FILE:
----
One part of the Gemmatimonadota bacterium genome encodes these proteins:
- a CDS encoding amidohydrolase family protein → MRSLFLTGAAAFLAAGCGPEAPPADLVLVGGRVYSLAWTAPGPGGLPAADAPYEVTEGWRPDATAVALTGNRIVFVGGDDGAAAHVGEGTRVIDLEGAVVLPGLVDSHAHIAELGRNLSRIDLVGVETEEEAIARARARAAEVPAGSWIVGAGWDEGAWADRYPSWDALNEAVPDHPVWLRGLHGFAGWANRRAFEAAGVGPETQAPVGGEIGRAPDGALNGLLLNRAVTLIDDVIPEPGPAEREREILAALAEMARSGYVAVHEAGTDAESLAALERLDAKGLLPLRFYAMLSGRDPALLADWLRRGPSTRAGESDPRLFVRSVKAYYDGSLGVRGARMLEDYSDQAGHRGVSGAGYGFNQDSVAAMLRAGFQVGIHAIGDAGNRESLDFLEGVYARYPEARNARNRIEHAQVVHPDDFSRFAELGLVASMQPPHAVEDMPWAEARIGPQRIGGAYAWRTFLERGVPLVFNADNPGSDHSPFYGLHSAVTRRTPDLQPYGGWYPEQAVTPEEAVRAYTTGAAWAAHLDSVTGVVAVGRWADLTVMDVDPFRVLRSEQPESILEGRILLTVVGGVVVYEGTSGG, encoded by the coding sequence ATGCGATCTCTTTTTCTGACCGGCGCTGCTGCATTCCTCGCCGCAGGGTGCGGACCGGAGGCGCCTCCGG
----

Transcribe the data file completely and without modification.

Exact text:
One part of the Gemmatimonadota bacterium genome encodes these proteins:
- a CDS encoding amidohydrolase family protein → MRSLFLTGAAAFLAAGCGPEAPPADLVLVGGRVYSLAWTAPGPGGLPAADAPYEVTEGWRPDATAVALTGNRIVFVGGDDGAAAHVGEGTRVIDLEGAVVLPGLVDSHAHIAELGRNLSRIDLVGVETEEEAIARARARAAEVPAGSWIVGAGWDEGAWADRYPSWDALNEAVPDHPVWLRGLHGFAGWANRRAFEAAGVGPETQAPVGGEIGRAPDGALNGLLLNRAVTLIDDVIPEPGPAEREREILAALAEMARSGYVAVHEAGTDAESLAALERLDAKGLLPLRFYAMLSGRDPALLADWLRRGPSTRAGESDPRLFVRSVKAYYDGSLGVRGARMLEDYSDQAGHRGVSGAGYGFNQDSVAAMLRAGFQVGIHAIGDAGNRESLDFLEGVYARYPEARNARNRIEHAQVVHPDDFSRFAELGLVASMQPPHAVEDMPWAEARIGPQRIGGAYAWRTFLERGVPLVFNADNPGSDHSPFYGLHSAVTRRTPDLQPYGGWYPEQAVTPEEAVRAYTTGAAWAAHLDSVTGVVAVGRWADLTVMDVDPFRVLRSEQPESILEGRILLTVVGGVVVYEGTSGG, encoded by the coding sequence ATGCGATCTCTTTTTCTGACCGGCGCTGCTGCATTCCTCGCCGCAGGGTGCGGACCGGAGGCGCCTCCGG